WHAT IS A “TACTICAL KNIFE?”
By Bob Terzuola
For your consideration
The term “tactical knife “ is an elusive description used to define a certain genre of knives, usually implying a military or combat oriented weapon.
I have been called the “Godfather” of the tactical knife but I will say that no one person actually created either the name or the genre. There have been many contributors to tactical type knives, which have evolved over the years and have taken on many profiles, sizes and adornments.
I’ve given much thought to a coherent definition and have decided on a few basic requirements for a design to be termed “Tactical”.
Primarily, a tactical knife is a tool for survival.
That can mean:
An adversarial situation with man or beast, a challenging time in a forest, jungle or desert, a sudden need to liberate oneself or another by quickly cutting a rope, strap or other entanglement. Such situations can be encountered on boats, rock climbing, camping, strolling in a park, on a city street or virtually anywhere, and usually present themselves with little or no warning.
I offer here some design suggestions for the “Tactical” knife which, I’m sure will stir some controversy.
The Tactical knife blade needs to perform two functions; to cut (or slash or slice); and to penetrate (or stab or puncture). (An example of this is described elsewhere in this book under the title “Mud Tire Murder”). The requirement for a strong and robust blade shape is obvious in any “Tactical” knife.
Some blade profiles which are called “ tactical” are not, in my opinion suitable for those purposes. The popular Karambit Blade or sheepsfoot profiles are deadly as slicing weapons but less effective in penetration. Also, the delicacy of a Karambit point precludes any serious penetration into tough targets such as animal hides, leather clothing body armor or tires.
The “Tactical” knife, folder or fixed blade, needs to be instantly accessible to the hand in a useable attitude. For a folder, a secure pocket clip is usually employed after the original Spyderco/Sal Glesser design. There are many iterations of the pocket clip but all allow the knife to be carried snugly in the on-hand pocket for quick retrieval and deployment. A one hand opening feature is also essential design element since the off-hand is often occupied with holding an object to be cut, hanging on to a rope or ladder fending off an adversary, etc.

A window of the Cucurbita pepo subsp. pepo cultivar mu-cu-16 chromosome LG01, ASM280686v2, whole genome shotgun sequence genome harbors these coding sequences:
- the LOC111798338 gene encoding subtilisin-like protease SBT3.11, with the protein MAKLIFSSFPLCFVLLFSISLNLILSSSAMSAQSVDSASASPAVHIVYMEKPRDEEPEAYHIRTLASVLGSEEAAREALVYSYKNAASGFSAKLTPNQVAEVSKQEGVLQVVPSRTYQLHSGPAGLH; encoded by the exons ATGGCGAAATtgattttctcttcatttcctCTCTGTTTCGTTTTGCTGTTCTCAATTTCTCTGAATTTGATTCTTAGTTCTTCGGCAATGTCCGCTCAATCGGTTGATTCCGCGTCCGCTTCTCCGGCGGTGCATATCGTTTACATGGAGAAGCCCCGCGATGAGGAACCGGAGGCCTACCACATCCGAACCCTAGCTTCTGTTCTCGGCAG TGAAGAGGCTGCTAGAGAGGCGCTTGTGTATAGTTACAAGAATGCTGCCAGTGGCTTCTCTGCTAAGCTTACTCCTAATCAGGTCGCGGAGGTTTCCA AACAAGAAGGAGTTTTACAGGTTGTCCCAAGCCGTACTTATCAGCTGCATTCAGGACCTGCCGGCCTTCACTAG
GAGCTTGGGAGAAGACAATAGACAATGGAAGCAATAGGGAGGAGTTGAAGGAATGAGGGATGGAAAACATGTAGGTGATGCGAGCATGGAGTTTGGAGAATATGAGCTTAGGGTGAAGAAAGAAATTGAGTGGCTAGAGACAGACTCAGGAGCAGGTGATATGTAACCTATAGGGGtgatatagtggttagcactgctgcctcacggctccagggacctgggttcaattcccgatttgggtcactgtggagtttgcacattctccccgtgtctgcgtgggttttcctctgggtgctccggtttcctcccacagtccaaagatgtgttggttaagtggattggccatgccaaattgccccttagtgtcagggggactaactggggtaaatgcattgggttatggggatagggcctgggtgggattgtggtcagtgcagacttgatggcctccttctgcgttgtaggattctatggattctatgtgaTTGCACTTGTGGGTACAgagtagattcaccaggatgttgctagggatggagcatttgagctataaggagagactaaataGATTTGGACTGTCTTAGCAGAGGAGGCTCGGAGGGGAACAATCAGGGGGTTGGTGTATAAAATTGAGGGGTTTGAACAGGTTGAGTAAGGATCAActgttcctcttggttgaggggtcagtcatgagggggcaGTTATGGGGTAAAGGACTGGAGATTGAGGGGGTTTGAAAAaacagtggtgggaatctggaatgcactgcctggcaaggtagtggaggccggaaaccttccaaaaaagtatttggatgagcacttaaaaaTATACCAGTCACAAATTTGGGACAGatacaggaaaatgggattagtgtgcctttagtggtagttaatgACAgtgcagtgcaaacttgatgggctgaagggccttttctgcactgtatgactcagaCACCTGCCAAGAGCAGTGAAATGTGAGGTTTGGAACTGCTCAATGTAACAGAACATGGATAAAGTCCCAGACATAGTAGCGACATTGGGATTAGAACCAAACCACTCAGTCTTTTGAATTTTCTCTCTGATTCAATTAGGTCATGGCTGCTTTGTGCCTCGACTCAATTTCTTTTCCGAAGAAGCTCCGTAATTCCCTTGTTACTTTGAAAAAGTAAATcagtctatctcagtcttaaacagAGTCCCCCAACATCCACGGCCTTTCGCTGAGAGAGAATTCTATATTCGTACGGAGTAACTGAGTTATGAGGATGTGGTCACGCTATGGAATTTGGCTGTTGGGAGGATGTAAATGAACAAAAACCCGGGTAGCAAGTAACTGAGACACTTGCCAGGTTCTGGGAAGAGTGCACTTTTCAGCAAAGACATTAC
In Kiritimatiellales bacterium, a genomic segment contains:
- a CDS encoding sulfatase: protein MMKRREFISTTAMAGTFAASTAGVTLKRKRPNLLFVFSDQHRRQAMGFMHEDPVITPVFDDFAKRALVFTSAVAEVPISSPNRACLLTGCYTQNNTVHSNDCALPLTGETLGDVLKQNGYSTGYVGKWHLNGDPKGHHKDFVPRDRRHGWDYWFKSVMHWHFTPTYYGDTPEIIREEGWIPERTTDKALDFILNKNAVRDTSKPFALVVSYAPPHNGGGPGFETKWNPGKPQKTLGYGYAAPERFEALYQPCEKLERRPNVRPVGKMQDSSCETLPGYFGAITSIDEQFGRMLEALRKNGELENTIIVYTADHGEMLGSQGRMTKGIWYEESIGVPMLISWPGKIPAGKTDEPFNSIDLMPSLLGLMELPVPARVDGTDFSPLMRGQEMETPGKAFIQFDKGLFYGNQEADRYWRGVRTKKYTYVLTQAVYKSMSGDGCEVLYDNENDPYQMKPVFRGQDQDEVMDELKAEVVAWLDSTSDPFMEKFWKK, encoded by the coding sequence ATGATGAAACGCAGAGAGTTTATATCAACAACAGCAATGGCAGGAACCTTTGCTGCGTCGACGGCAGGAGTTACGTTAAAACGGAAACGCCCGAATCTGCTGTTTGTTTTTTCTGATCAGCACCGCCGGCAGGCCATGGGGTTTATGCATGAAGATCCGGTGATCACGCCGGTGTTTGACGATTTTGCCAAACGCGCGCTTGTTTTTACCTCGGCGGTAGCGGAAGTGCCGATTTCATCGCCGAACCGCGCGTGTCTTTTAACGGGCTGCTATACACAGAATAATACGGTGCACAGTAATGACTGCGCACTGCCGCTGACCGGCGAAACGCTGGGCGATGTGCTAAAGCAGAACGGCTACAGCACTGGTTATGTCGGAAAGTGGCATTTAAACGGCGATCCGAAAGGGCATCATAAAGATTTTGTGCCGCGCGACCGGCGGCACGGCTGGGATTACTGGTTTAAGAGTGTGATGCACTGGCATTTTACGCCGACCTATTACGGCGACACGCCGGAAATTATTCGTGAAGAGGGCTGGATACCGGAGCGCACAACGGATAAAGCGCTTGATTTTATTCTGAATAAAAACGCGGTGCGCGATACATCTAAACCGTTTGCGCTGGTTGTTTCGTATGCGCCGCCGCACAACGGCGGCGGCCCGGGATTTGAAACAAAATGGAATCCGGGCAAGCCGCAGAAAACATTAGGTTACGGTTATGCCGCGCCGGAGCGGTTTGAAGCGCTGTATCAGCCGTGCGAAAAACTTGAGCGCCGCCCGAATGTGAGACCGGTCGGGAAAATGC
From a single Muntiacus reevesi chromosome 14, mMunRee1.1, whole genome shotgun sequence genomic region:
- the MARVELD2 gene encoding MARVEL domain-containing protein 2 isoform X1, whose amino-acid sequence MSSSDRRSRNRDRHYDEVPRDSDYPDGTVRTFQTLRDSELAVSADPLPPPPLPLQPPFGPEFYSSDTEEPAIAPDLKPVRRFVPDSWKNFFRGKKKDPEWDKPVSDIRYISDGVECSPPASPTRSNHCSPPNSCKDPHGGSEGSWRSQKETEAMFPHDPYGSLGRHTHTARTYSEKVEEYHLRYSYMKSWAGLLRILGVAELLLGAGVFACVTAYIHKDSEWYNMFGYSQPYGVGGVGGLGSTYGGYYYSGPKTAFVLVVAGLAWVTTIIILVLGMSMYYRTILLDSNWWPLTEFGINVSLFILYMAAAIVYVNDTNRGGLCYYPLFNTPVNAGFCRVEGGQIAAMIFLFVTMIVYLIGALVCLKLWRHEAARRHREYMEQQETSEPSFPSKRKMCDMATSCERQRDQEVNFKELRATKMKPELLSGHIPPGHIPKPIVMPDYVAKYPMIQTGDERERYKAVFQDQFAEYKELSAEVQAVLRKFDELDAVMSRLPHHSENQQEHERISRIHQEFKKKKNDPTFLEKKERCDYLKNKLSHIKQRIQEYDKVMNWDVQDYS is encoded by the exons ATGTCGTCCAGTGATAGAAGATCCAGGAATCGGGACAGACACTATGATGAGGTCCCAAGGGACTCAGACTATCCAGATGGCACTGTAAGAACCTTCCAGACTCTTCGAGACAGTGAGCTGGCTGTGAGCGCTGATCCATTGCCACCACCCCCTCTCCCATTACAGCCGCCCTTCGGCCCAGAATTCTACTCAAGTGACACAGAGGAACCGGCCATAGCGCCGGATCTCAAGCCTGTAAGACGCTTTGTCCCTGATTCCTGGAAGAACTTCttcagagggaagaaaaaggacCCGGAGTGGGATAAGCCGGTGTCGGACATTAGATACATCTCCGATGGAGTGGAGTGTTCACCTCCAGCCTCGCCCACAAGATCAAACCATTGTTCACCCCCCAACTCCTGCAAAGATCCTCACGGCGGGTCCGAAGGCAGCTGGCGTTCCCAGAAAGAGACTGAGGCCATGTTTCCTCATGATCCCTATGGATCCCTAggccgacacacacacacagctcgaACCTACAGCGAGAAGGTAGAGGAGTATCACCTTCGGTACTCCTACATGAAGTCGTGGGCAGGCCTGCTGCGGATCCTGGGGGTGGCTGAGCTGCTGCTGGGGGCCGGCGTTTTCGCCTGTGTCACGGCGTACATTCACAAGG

Fixed blades in sheaths or pocket knives in pouches tend to be slower on the draw because of the need for secure fastenings. Other carry designs such as hanging hooks, special clothing pockets etc. can be useful but without a secure pocket clip, I would subtract points on the subjective “Tactical” scale.
The “Tactical “ knife must be comfortable in the hand in any position. Sharp corners and edges, excessively protruding finger grooves, severe curves and decorative bumps can impede or preclude the knife being held in reverse or sometimes awkward but necessary positions. One can not foresee every situation in which the knife may be employed, so every possible position in the hand must be allowed for. Additionally, some design elements should be employed which provide some minimal protection for the fingers to prevent the hand from sliding forward in a penetration move.
Good grip is essential for a “Tactical“ knife. “Slippery when wet” should be heeded when designing such a knife, fixed or folder. Shiny glitz, glitter and schmaltz tend to reduce gripability and should be avoided. Decoration or embellishment such as bolsters, fancy steels or colorful,artistic additions are inconsequential to the design and definition of the “Tactical” knife so long as they do not reduce hand comfort, accessibility or grip.